The two most common tools for setting up IT systems are Active Directory and Lightweight Directory Access Protocol (LDAP). It is important to know what these components are and how they affect your system.
Active Directory is a Microsoft product that helps consolidate various IT assets in an organization (e.g. computers, printers, users, etc.) and integrate them with Microsoft Office and Server products.
If you have Microsoft assets in your organization, it is unreasonable to ask users to have a separate password for every product they access. However, without a directory, users are forced to have a username and password for every application.
System admins also want the ability to consolidate users and manage their access to different computers and printers. Without a directory, they have to manually assign users to each application. And if someone wants to update their password or last name, these changes have to be made in every application the user accesses.
This is where Active Directory comes in handy. Active Directory consolidates data about all users, computers, printers, and other assets of an organization in a single, central service.
Active Directory also stores username and password credentials for application authentication. It has several security features to keep this data safe, including user authentication, security groups, and group policy. It also supports different mechanisms for user authentication, including LAN Manager, Kerberos, and NTLM.
Unlike Active Directory, LDAP is a protocol—not a service. As a protocol, LDAP is primarily concerned with directory structure; adding, updating, and reading data; authentication; and mass queries.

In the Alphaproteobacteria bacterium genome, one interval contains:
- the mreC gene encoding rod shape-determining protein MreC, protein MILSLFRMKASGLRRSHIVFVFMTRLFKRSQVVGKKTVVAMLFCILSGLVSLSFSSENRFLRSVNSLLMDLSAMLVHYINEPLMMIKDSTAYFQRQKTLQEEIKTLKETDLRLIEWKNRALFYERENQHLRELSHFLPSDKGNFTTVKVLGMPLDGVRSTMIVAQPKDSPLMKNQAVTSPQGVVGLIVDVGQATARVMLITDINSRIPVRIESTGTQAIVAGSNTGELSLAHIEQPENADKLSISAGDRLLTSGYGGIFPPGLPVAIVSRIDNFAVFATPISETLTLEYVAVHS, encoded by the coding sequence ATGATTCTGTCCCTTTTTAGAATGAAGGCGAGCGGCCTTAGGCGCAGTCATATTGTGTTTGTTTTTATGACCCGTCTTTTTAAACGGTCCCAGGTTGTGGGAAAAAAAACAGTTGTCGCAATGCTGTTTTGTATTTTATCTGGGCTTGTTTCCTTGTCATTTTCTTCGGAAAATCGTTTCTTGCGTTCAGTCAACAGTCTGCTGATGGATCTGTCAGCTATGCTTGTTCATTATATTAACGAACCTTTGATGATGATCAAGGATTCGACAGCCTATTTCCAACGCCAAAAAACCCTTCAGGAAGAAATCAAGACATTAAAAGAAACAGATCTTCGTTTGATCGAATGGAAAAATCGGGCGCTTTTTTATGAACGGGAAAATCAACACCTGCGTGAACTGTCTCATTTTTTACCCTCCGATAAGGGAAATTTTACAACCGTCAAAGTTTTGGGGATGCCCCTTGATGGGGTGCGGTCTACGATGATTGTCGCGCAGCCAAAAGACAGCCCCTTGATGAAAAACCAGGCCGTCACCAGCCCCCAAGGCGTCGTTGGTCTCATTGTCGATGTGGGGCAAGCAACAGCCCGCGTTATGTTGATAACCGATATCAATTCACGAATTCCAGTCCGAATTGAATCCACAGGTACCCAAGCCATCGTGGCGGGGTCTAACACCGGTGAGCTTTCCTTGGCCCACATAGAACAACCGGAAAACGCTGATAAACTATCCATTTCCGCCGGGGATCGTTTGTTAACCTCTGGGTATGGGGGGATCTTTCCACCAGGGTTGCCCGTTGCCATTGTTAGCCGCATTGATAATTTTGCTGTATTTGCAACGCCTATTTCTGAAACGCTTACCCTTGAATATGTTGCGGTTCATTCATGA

LDAP is used to communicate with certain directories, including Active Directory. While Active Directory is designed for organizations with a few thousand workers and computers, LDAP is designed for applications dealing with millions of requests to verify subscribers using wireless carriers. The LDAP protocol enables applications to quickly query user information at a large scale. It has proven to be particularly suitable for the telecommunications and airline industries.
It is also important to mention that LDAP is product-agnostic. In fact, Active Directory is applied with LDAP support to enable LDAP-based applications to work within an existing Active Directory environment.
In summary, Active Directory is a service for Microsoft products, while LDAP is a protocol not exclusive to Microsoft. According to Okta, a trusted identity and access management company, both Active Directory and LDAP are useful tools and their unique benefits work better for different businesses.
Active Directory and LDAP can also work together to benefit an organization. You just need to find experts who know how to connect them and merge the data into one universal directory.
For further reading, check out our other articles like Active Directory Account Management Best Practices and Identity Provider Versus Authorization Server.